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A century ago, almost any state could be competitive at espionage.Fifty years ago, only the Cold War alliances clustered around the two superpowers could. Today, however, many states can do so once again, and private entities and even individuals can gather secrets and manipulate events around the globe. The skills and technology needed to "do" intelligence have diffused around the world and across societies; they can literally be purchased on-line. The problems caused by this spread of intelligence now reach beyond the security services to corporate offices and private homes. This book is a sweeping history of the development of professional, institutionalized intelligence as well as a look at the implications of fall of the state monopoly going forward. The book is oriented toward U.S. intelligence, but the early chapters address the birth of professional intelligence in Europe at the beginning of the twentieth century. Throughout, there is an emphasis on technological advancement as a driver of intelligence, both in terms of creating a need for intelligence and counterintelligence and in terms of improving its techniques.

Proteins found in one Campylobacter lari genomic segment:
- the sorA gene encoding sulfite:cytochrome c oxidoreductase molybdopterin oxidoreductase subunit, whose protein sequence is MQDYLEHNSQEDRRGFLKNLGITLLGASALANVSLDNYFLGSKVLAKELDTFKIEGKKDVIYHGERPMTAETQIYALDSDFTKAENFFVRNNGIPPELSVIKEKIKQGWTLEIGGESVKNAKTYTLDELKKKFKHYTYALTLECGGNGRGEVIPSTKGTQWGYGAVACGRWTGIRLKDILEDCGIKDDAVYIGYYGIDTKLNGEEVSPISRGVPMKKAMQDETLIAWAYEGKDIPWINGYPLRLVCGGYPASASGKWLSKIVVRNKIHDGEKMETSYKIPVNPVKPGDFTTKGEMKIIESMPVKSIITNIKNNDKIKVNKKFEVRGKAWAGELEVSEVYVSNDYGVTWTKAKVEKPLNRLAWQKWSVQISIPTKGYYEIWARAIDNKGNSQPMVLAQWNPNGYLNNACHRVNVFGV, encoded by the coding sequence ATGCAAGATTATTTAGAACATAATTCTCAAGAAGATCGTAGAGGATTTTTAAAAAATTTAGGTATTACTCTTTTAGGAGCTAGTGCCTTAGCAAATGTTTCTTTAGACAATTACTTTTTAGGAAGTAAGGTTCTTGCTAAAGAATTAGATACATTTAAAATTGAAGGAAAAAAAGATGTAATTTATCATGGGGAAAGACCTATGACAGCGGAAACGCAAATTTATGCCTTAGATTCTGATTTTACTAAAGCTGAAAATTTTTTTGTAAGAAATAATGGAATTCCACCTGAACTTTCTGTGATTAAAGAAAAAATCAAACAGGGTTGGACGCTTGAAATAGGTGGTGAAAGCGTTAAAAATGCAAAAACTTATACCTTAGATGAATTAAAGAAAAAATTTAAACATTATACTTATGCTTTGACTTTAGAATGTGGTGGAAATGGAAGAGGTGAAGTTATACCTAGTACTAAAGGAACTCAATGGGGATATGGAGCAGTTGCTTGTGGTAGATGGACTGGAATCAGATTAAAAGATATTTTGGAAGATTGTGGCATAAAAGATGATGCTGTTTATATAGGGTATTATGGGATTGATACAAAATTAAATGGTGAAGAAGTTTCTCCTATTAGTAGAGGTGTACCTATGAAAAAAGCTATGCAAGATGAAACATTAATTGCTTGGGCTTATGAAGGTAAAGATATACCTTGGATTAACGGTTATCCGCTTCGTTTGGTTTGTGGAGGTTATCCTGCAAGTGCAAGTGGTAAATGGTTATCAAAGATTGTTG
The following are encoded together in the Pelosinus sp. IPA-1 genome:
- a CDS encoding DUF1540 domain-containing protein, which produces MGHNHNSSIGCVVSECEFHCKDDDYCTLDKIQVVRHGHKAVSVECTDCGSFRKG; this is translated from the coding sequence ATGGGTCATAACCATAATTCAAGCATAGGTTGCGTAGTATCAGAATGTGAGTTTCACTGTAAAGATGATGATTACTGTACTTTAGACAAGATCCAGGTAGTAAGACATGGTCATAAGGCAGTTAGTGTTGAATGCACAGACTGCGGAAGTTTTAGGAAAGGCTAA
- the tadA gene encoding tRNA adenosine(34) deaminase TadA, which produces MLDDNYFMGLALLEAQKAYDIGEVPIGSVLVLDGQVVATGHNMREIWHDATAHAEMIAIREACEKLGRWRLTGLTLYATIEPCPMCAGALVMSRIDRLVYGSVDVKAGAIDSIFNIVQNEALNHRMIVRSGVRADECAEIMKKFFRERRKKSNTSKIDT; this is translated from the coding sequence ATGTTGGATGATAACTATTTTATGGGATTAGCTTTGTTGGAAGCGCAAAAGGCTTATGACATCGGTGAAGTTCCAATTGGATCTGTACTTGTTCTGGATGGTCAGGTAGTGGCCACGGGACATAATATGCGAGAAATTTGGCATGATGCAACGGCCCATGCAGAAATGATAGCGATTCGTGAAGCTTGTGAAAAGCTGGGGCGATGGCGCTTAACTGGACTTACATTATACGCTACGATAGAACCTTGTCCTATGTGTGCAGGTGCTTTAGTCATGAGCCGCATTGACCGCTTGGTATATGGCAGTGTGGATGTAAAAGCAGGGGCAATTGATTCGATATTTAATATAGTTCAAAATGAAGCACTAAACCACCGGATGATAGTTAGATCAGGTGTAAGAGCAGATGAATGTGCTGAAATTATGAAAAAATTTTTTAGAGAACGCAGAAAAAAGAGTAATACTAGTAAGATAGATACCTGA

Michael Warner is a historian for the Department of Defense and was formerly a historian for the Central Intelligence Agency and the Office of the Director of National Intelligence. He has taught at American University, Johns Hopkins University, and Columbia University.